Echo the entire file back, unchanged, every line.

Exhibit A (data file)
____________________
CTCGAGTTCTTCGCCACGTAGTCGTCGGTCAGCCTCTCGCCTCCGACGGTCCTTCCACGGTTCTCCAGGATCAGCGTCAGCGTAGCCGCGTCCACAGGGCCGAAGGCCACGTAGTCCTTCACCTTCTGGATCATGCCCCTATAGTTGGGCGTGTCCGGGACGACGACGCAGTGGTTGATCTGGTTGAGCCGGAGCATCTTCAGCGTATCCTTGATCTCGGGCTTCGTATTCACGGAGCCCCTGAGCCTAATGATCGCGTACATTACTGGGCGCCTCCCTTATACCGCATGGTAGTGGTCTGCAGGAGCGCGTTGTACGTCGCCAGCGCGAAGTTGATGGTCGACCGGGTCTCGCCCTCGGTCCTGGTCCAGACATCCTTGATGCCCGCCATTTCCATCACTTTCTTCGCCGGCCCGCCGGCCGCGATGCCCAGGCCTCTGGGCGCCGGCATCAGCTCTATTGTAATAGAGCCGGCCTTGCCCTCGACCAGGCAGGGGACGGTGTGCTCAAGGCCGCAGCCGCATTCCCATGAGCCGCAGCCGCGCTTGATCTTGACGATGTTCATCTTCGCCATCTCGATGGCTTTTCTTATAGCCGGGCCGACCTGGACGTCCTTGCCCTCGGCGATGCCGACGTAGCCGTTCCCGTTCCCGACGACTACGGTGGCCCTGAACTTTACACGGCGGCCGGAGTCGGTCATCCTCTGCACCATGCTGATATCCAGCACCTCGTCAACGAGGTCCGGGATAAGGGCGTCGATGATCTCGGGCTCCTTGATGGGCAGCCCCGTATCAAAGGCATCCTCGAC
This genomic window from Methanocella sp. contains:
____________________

CTCGAGTTCTTCGCCACGTAGTCGTCGGTCAGCCTCTCGCCTCCGACGGTCCTTCCACGGTTCTCCAGGATCAGCGTCAGCGTAGCCGCGTCCACAGGGCCGAAGGCCACGTAGTCCTTCACCTTCTGGATCATGCCCCTATAGTTGGGCGTGTCCGGGACGACGACGCAGTGGTTGATCTGGTTGAGCCGGAGCATCTTCAGCGTATCCTTGATCTCGGGCTTCGTATTCACGGAGCCCCTGAGCCTAATGATCGCGTACATTACTGGGCGCCTCCCTTATACCGCATGGTAGTGGTCTGCAGGAGCGCGTTGTACGTCGCCAGCGCGAAGTTGATGGTCGACCGGGTCTCGCCCTCGGTCCTGGTCCAGACATCCTTGATGCCCGCCATTTCCATCACTTTCTTCGCCGGCCCGCCGGCCGCGATGCCCAGGCCTCTGGGCGCCGGCATCAGCTCTATTGTAATAGAGCCGGCCTTGCCCTCGACCAGGCAGGGGACGGTGTGCTCAAGGCCGCAGCCGCATTCCCATGAGCCGCAGCCGCGCTTGATCTTGACGATGTTCATCTTCGCCATCTCGATGGCTTTTCTTATAGCCGGGCCGACCTGGACGTCCTTGCCCTCGGCGATGCCGACGTAGCCGTTCCCGTTCCCGACGACTACGGTGGCCCTGAACTTTACACGGCGGCCGGAGTCGGTCATCCTCTGCACCATGCTGATATCCAGCACCTCGTCAACGAGGTCCGGGATAAGGGCGTCGATGATCTCGGGCTCCTTGATGGGCAGCCCCGTATCAAAGGCATCCTCGAC
This genomic window from Methanocella sp. contains: